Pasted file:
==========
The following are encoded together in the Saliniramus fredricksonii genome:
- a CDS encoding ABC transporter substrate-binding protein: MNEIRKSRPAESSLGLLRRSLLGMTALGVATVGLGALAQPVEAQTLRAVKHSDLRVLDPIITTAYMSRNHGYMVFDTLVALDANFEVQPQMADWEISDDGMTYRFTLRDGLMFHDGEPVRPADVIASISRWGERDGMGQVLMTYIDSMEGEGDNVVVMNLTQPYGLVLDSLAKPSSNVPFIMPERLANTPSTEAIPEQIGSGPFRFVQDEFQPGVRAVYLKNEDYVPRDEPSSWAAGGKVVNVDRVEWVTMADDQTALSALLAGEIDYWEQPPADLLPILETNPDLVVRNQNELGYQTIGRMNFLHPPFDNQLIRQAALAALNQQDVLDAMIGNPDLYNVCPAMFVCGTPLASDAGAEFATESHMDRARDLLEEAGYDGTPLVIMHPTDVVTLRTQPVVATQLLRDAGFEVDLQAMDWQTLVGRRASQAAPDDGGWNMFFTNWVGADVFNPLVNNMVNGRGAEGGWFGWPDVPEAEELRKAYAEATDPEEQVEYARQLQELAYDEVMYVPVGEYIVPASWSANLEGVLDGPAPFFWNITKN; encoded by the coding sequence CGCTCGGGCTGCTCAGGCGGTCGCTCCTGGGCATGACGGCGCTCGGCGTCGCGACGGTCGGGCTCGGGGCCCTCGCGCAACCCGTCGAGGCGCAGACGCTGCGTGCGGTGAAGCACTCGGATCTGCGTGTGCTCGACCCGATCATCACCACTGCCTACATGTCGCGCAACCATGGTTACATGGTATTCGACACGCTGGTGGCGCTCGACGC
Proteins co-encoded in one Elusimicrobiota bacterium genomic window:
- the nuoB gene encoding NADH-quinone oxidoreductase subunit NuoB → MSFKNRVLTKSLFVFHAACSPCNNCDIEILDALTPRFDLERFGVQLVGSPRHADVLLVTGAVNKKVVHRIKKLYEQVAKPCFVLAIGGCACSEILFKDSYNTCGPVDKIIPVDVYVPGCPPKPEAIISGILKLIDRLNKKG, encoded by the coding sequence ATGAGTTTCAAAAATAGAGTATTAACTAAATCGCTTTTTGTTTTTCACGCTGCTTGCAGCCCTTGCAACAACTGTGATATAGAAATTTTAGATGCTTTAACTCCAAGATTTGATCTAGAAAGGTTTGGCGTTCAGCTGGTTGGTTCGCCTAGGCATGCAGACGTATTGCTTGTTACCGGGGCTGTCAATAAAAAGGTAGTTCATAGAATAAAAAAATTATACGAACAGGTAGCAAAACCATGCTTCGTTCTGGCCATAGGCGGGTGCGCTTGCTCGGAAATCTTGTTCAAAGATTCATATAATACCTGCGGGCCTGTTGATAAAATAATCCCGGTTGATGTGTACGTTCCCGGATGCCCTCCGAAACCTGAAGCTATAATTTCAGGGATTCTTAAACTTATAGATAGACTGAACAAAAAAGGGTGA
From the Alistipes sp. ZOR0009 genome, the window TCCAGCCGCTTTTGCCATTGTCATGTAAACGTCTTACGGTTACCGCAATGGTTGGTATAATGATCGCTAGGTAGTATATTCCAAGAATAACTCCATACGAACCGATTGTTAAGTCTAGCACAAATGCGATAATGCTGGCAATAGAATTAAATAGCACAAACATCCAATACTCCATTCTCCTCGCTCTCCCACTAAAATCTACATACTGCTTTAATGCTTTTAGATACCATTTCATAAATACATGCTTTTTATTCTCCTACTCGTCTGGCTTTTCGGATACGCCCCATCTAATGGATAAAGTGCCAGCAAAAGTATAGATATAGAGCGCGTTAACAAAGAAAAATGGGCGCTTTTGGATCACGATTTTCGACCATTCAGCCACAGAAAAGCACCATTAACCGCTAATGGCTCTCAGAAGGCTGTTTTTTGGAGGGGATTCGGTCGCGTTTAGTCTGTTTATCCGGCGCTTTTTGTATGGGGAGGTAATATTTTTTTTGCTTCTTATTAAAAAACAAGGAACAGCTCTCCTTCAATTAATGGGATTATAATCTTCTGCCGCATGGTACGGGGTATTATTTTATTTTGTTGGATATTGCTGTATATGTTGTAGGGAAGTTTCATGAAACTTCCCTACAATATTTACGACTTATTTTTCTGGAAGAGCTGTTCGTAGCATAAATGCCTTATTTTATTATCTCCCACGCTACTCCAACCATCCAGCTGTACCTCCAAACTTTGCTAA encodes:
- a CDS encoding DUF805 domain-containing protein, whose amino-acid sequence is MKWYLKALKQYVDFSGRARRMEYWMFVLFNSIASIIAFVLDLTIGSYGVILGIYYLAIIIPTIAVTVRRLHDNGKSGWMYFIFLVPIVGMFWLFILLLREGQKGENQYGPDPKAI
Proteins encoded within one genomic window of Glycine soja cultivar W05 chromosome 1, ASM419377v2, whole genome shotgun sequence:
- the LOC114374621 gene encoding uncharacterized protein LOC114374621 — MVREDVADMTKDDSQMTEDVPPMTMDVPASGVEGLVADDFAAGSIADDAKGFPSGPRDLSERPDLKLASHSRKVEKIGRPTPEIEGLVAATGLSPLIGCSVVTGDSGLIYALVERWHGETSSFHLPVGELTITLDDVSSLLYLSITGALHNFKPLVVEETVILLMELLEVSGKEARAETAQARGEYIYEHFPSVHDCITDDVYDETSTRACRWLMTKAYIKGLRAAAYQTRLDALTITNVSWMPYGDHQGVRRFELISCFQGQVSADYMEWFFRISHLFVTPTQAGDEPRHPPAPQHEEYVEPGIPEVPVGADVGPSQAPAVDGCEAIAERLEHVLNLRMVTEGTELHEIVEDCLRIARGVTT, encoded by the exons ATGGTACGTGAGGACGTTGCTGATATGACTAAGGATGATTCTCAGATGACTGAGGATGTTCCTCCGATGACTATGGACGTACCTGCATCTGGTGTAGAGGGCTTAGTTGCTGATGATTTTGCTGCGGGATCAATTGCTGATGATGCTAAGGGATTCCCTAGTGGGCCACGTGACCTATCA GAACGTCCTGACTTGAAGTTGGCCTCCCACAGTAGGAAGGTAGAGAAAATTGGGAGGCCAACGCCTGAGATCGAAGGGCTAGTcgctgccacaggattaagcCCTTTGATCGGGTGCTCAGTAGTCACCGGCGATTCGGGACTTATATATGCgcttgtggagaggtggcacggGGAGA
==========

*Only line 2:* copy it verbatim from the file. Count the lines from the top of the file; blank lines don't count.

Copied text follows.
- a CDS encoding ABC transporter substrate-binding protein: MNEIRKSRPAESSLGLLRRSLLGMTALGVATVGLGALAQPVEAQTLRAVKHSDLRVLDPIITTAYMSRNHGYMVFDTLVALDANFEVQPQMADWEISDDGMTYRFTLRDGLMFHDGEPVRPADVIASISRWGERDGMGQVLMTYIDSMEGEGDNVVVMNLTQPYGLVLDSLAKPSSNVPFIMPERLANTPSTEAIPEQIGSGPFRFVQDEFQPGVRAVYLKNEDYVPRDEPSSWAAGGKVVNVDRVEWVTMADDQTALSALLAGEIDYWEQPPADLLPILETNPDLVVRNQNELGYQTIGRMNFLHPPFDNQLIRQAALAALNQQDVLDAMIGNPDLYNVCPAMFVCGTPLASDAGAEFATESHMDRARDLLEEAGYDGTPLVIMHPTDVVTLRTQPVVATQLLRDAGFEVDLQAMDWQTLVGRRASQAAPDDGGWNMFFTNWVGADVFNPLVNNMVNGRGAEGGWFGWPDVPEAEELRKAYAEATDPEEQVEYARQLQELAYDEVMYVPVGEYIVPASWSANLEGVLDGPAPFFWNITKN; encoded by the coding sequence CGCTCGGGCTGCTCAGGCGGTCGCTCCTGGGCATGACGGCGCTCGGCGTCGCGACGGTCGGGCTCGGGGCCCTCGCGCAACCCGTCGAGGCGCAGACGCTGCGTGCGGTGAAGCACTCGGATCTGCGTGTGCTCGACCCGATCATCACCACTGCCTACATGTCGCGCAACCATGGTTACATGGTATTCGACACGCTGGTGGCGCTCGACGC